I saw a very interesting documentary on Prader-Willi Syndrome this evening. I had never heard of it before but, thanks to the information super highway, I was able to Google it after the programme and learn more than I ever need to know about this interesting syndrome. It effects boys and girls equally, is found throughout all ethic groups and doesn't seem to be passed on genetically. It is a genetic disorder caused by an anomaly in chromosome 15. That's all very well Inky, I hear you say, but what effect does Prader-Willi Syndrome (named after the two doctors who first described it and more commonly called PWS) have on its suffers? Well, it does so in many different ways but the main one is that they are obsessed with food.
Born with less muscle tone, a PWS child will usually sleep more than other children and develop at a slower rate. At around the age of two they become obsessed with food and will begin to put on weight, even without a change in diet. They need up to 50% less calories than non PWS sufferers but are unable to know when they are full and think about food constantly so, naturally enough, obesity is a big problem (no pun intended). They have developmental and behavioural problems as well. Their mindset is very rigid and they dislike a break in routine or change in circumstances. Once they get stuck on a point they can obsess on it and not deviate from it unless carefully distracted. They are prone to mood swings, violent outbursts, swearing and self harm. Physically they are often small in stature and sexual maturity is very delayed if indeed fully reached. They have small hands and feet, lack muscle tone, dislike exercise, have difficulties in social situations and sleep a lot. There is no cure and the only treatment is strict diet control and behaviour management. A person with PWS can never be left alone with food (or so claims the PWS association of Australia on their website) and independent living is not achievable.
The documentary showed three different people and their families living with PWS. One, a man in his 30's, travelled to India to see a holy man for a cure and was bitterly disappointed when he didn't get one. Another, a woman, resented her father suggesting she live in a care home for PWS where the kitchens are locked insisting it was a prison, despite the residents themselves telling her how good the place was and how someone with PWS couldn't live on their own (one woman had entered the care home weighing 32st and within a year was down to 14st. She was an enthusiastic supporter of the home and tried to convince the woman by sharing her own experience, but her story fell on deaf ears). The third person the programme followed was a young girl who, despite being eldest in her family, behaved more like the youngest and whose favourite fictional character was the incredible hulk (I hope this was a genuine liking on behalf of the child as it seemed just a bit too pat as regards the documentary needs. The girl could change on the drop of a hat from a very sweet, laughing child to a screaming, violent monster and her favourite character was the incredible hulk? You certainly didn't want to see her angry).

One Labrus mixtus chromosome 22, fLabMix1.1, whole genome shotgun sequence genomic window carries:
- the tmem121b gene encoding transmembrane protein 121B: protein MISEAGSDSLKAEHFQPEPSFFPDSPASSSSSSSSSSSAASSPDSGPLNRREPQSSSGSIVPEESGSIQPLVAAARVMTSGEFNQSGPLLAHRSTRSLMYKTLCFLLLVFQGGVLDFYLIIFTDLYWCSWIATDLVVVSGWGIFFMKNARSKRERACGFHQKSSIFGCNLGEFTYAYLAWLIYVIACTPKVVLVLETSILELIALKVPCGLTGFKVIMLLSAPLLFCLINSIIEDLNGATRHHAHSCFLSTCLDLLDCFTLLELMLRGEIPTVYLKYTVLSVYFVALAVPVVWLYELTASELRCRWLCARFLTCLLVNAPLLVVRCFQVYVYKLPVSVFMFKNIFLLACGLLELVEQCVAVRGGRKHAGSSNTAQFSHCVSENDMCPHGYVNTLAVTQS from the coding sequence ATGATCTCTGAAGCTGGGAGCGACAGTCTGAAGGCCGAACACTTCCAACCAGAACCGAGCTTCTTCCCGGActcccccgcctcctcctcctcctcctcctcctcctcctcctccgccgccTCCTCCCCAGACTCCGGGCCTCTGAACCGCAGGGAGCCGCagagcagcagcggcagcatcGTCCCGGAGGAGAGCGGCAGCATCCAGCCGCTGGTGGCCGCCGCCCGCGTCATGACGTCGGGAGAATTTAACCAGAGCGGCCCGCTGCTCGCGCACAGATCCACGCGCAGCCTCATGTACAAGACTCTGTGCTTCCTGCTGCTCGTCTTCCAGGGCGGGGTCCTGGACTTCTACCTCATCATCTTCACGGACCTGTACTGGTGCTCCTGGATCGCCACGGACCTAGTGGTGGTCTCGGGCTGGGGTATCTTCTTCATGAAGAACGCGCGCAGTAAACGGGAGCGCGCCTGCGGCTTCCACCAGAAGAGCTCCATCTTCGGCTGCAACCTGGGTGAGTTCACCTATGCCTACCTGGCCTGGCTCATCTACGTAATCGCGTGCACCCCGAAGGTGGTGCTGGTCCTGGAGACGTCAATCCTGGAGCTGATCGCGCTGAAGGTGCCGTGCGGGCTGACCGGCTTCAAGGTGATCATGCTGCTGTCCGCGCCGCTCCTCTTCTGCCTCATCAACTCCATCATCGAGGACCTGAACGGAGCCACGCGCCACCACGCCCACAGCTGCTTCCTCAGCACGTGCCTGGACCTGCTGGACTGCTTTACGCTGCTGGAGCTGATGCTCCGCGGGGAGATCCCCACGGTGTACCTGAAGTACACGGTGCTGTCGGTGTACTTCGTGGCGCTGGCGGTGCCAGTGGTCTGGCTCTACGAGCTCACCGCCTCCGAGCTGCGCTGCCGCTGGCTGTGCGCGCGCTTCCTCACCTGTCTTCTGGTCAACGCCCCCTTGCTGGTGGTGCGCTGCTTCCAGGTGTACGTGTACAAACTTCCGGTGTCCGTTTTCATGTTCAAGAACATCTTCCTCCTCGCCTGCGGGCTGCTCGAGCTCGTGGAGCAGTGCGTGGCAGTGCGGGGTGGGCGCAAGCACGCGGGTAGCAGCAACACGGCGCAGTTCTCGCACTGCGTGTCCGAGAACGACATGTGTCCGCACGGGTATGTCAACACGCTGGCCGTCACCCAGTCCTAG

Anyone who knows me will be aware of my own battles with weight, obesity, food addiction, self harm, short statue and fondness of sleeping yet I know I don't have PWS and I'm not even trying to claim that I have. I know I have the will power to stop eating, that no one is to blame for the weight I carry but myself. I have nothing but admiration for those who CAN'T stop eating and who still fight against the hand they have been dealt - especially to the woman who lost 18st. It is all very well to say that you are addicted to food and that it is like a drug addiction where you have to take your drug every day to survive, but who started to abuse that drug in the first place? I know I turned to food for comfort, for its numbing goodness and companionship. I worked hard to get to the weight I am today and I have to work even harder to get it off. It is a struggle, it is one day at a time and it is darn hard. However, I chose this path. People with PWS didn't, and I applaud every single one of them and their families for taking the steps on that rocky path of weight control and succeeding.